A first batch of Mediaset free digital channels was launched in order to occupy some specific genres and areas of programming. It is the case of Boing (from 2004) and Cartoonito (from 2011), made in joint venture with Turner Broadcasting: the former is a thematic channel devoted to kids of scholar age, programming foreign cartoons (Spongebob, Ben 10) and TV series, with some insertions of original shows and fillers; the latter has a younger target, pre-scholar kids, and a schedule filled by cartoons intended towards that age (My Little Pony, Thomas and Friends, The Smurfs). Another channel, TgCom 24 (from 2011), provides a 24/7 coverage of news, with a continuous report on politics, national and international stories, gossip and sports, in strong connection with Mediaset news departments and digital media. Iris, launched in 2007, is the most viewed digital channel in Italy during the last seasons: it gives space to a large number of classic movies, organizing them in thematic collections and providing also cinema, book and art magazines. Digital channel Top Crime, started in 2013, is completely devoted to procedural and legal dramas, offering to the viewers US classic TV series (Columbo), more recent titles (Person of Interest) and also some movies (as an Alfred Hitchcock collection).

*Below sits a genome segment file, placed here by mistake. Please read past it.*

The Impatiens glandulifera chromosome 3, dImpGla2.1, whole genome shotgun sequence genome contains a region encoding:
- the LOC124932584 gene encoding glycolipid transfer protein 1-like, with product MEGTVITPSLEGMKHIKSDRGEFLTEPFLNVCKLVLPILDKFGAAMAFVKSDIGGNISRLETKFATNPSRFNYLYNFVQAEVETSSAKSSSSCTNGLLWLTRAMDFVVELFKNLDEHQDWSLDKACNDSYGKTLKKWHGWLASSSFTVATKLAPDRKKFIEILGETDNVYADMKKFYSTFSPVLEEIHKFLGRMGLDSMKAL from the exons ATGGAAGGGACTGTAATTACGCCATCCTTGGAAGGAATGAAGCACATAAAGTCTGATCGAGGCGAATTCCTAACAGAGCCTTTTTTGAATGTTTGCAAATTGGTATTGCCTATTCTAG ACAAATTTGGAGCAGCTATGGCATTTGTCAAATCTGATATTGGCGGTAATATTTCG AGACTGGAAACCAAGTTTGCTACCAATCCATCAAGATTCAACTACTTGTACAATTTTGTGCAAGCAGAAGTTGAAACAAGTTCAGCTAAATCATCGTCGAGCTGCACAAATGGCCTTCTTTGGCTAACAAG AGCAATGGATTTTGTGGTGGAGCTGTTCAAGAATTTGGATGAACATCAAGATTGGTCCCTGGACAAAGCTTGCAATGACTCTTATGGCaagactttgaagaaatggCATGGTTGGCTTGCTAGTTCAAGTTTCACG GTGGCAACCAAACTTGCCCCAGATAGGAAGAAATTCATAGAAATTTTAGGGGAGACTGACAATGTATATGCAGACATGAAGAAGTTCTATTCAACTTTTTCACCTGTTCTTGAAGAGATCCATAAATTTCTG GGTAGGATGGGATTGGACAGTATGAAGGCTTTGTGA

Other channels stemmed, in direct or indirect way, from the mainstream networks. It’s the case of La5, that started to broadcast in 2010, intended towards a young and hip female audience: its schedule provides factual programming – both imported and originally produced, with makeover, tutorials, cooking and fashion shows –, as well as some expansions from Canale 5 programs (Uomini e donne Story) and TV series (Parenthood) or soap operas. On the other side, Italia 2 (from 2011) is the extension of Italia 1 towards a younger male audience, providing them US TV series and sitcoms, cartoons, music videos and sports, as well as some factual programming and remixed forms of comedy and satire shows. Also Mediaset Extra (started in 2010) is strictly tied to the rest of the Mediaset offer, being a catch-up channel that airs day-after repetitions, in different slots, of the most important original productions.